For every game that’s within five points at the 2:00-mark, postseason or not, the NBA analyzes the final two minutes and issues a report on the officiating the next day.
The two main points of contention for both sides were handled accurately, according to the league. When Dwyane Wade went for the game-tying layup with 4.5 seconds left, taking contact from Cody Zeller and Courtney Lee, he did not get the foul call. The Hornets objected to Wade’s play on a breakaway layup by Lee, contending that it was goaltending because Wade hit the backboard with his hand while the ball still had a chance to go in.
On Wade’s play, which came with Miami trailing 90-88, Zeller made body contact meeting him at the rim and Lee hit his shooting arm.
“Zeller comes towards Wade from across the restricted area, planting his foot and jumping vertically to defend Wade’s shot,” the report stated. “Zeller absorbs contact when it occurs and, while his arms are not completely vertical, multiple angles confirm they do not make contact with Wade. Therefore, Zeller maintains a legal guarding position as he attempts to defend the shot.
“Lee makes contact with the ball during Wade’s upward shooting motion, which makes his subsequent, minor arm contact with Wade incidental. Lee then makes contact with Wade’s arm again at about 00:04.9, however, Wade has already lost possession of the ball.”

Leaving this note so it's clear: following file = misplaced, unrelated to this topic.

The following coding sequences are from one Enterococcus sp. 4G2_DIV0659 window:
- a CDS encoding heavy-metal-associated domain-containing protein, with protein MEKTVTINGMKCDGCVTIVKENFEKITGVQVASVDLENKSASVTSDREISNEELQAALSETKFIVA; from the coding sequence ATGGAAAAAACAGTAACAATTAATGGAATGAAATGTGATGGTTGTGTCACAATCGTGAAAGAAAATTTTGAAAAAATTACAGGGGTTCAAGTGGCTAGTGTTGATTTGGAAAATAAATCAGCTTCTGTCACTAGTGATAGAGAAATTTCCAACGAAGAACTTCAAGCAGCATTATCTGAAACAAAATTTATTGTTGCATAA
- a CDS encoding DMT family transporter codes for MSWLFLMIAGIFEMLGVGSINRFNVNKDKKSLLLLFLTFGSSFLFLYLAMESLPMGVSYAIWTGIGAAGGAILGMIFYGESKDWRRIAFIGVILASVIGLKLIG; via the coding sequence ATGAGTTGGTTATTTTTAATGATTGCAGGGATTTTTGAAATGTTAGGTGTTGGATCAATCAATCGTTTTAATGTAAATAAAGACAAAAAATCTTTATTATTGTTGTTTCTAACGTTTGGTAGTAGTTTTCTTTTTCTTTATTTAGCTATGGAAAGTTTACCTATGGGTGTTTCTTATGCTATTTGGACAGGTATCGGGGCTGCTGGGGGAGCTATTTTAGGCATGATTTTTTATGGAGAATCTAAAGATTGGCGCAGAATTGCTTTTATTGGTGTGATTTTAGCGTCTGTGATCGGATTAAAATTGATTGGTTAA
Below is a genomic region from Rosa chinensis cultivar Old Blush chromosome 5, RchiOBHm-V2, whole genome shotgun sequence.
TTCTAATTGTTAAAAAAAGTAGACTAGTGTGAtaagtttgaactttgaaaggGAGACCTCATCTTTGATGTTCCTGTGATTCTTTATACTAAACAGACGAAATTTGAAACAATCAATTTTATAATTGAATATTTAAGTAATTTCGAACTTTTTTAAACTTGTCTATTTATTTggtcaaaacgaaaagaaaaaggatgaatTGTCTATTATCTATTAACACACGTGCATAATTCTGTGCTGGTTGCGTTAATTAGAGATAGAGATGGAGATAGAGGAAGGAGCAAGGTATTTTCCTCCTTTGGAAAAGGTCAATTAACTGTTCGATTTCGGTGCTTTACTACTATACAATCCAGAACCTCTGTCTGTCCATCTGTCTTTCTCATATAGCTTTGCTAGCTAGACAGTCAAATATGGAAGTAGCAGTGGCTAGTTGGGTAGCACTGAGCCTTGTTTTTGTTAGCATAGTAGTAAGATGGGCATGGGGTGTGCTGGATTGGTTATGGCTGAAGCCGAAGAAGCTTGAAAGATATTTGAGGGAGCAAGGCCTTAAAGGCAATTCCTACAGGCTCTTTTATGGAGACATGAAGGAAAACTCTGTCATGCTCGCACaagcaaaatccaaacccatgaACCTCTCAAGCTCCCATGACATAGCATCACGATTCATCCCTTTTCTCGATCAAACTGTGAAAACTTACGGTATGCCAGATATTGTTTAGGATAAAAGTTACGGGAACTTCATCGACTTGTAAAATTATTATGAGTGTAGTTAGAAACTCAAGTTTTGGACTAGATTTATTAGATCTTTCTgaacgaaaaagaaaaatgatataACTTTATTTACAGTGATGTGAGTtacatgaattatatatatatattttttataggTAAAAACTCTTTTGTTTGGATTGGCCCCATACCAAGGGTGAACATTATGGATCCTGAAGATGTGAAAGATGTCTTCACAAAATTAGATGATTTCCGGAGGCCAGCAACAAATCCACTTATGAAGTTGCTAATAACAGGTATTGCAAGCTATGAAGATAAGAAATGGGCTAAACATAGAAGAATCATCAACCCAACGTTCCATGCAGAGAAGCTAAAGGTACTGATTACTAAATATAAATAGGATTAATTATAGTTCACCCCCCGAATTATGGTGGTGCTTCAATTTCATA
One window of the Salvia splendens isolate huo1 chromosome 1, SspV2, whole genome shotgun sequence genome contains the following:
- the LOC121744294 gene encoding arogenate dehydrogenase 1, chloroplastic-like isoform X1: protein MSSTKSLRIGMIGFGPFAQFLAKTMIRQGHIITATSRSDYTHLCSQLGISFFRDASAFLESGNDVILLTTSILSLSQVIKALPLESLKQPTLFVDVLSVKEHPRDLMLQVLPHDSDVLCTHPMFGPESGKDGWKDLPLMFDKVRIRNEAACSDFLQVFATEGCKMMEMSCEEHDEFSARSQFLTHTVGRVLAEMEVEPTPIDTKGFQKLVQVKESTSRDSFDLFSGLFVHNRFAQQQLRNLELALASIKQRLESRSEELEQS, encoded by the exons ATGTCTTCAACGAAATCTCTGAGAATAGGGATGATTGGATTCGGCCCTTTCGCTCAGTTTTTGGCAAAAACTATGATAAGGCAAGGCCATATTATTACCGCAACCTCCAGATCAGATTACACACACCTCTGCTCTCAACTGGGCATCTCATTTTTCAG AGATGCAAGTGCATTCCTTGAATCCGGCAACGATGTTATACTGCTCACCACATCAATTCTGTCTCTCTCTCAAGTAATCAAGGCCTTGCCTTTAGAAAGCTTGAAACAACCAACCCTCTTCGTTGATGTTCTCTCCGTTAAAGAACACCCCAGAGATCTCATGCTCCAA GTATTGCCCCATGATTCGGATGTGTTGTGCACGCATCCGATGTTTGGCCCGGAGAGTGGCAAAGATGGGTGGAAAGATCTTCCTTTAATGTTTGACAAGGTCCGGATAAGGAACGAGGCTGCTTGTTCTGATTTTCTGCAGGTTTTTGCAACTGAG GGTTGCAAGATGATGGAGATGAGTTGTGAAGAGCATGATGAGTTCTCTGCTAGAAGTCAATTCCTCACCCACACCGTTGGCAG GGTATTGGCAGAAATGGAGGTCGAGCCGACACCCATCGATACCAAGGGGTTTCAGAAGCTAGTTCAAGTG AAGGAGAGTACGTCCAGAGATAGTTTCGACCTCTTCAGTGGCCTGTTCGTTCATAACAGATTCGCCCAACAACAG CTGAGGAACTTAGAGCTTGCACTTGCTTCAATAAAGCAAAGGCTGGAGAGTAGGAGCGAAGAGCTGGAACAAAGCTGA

As for the potential goaltending by Wade, the league stated that “Wade legally contests Lee’s transition layup attempt. Wade does not touch the ball and his contact with the backboard does not affect the ability for the ball to score.” If Charlotte wanted a foul on the play, the NBA said, “Wade makes incidental body contact with Lee that does not affect his shot attempt.”
The league studied 23 calls and potential calls and determined that 21 were made correctly. The only errors were a missed 3-seconds call on Hassan Whiteside with 1:49 remaining and a foul away from the ball by Luol Deng during Charlotte’s inbounds pass with 2.3 seconds left.
The inbounds at the end was Miami’s other main frustration. The Hornets inbounded the ball to Cody Zeller, and the Heat were trying to stop the clock with a foul. Deng’s foul, if it had been called, would have given Charlotte a free throw and retention of possession. Once the ball was passed in to Zeller, the league said Deng and Josh Richardson actually made contact with each other instead of intentionally fouling Zeller.